Every dad has a large “Learner” plate on his back and seldom admits it.  The lack of good fathering, I firmly believe, is a root cause of many weaknesses in our society, but that’s a whole new topic.  You don’t have to stand alone though, and you have a great role model to follow if you study Him well.  Anyone who views God as a vengeful, aloof, distant deity has clearly not read the bible diligently.  The essence of all I believe about life, finances, career, and fatherhood stems from my understanding of what it means to call God “Father”.

Be there.

The first thing I’d say to any young father is that you need to make time for your kids.  Quality time is good, but quite frankly just showing up for bath time, bed time, reading-to-them time, is better than attending the odd sports day or prize-giving (do make those a priority though!). Later, you might want to be more intentional about time for ‘doing stuff together’ that broadens horizons and minds, and is great for bonding. Pounce on opportunities (no, rather make opportunities!) to have intentional conversations about life; the half hour or so, lifting or walking your kids to school can be life-changing.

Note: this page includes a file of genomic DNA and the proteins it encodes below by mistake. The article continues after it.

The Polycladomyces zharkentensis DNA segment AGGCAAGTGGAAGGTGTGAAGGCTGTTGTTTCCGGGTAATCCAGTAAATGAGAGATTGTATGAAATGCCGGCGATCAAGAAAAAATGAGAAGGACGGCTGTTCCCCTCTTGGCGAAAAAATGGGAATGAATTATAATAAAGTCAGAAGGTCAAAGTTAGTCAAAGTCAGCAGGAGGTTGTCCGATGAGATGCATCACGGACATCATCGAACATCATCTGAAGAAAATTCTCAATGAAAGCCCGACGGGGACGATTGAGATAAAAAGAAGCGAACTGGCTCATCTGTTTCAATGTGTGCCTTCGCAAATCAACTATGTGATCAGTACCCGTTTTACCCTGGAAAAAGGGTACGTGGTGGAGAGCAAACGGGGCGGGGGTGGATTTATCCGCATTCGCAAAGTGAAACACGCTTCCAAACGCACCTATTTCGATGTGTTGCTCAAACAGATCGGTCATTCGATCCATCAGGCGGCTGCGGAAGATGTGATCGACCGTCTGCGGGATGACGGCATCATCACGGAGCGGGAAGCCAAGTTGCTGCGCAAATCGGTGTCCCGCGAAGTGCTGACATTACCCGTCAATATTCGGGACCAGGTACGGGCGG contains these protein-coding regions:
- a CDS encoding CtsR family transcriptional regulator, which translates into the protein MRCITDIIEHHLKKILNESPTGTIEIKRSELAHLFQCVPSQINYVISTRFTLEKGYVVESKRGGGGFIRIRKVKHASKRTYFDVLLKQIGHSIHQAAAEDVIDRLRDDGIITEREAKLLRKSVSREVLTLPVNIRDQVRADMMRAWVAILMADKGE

Moms do this naturally; dads don’t. Find other dads who share your principles and conspire with them.  Make time to talk about the challenges; how to enforce boundaries, how to deal with mood swings, defiance, deviant behaviour. A teacher at my son’s school started a movement called Engage Schools, where the school initiated meetings for fathers of boys at the school to get together to hear from older, wiser fathers, and to share their own experiences.  It doesn’t have to be that big – it can be 2 or 3 of you. Grab a beer together, have a braai… but bring up your kids together.

Create traditions and memories.

I regret not doing some sort of coming of age ceremony with our kids. I regret not creating more family traditions (who cares if it only starts with you, if it lasts for generations and creates a means of growing women and men of character and stature in your family!). We decided to view our kids as adults at 16, but unless you mark that somehow, the rest of your family won’t treat them that way and it can be problematic.

Kick the kids out of home.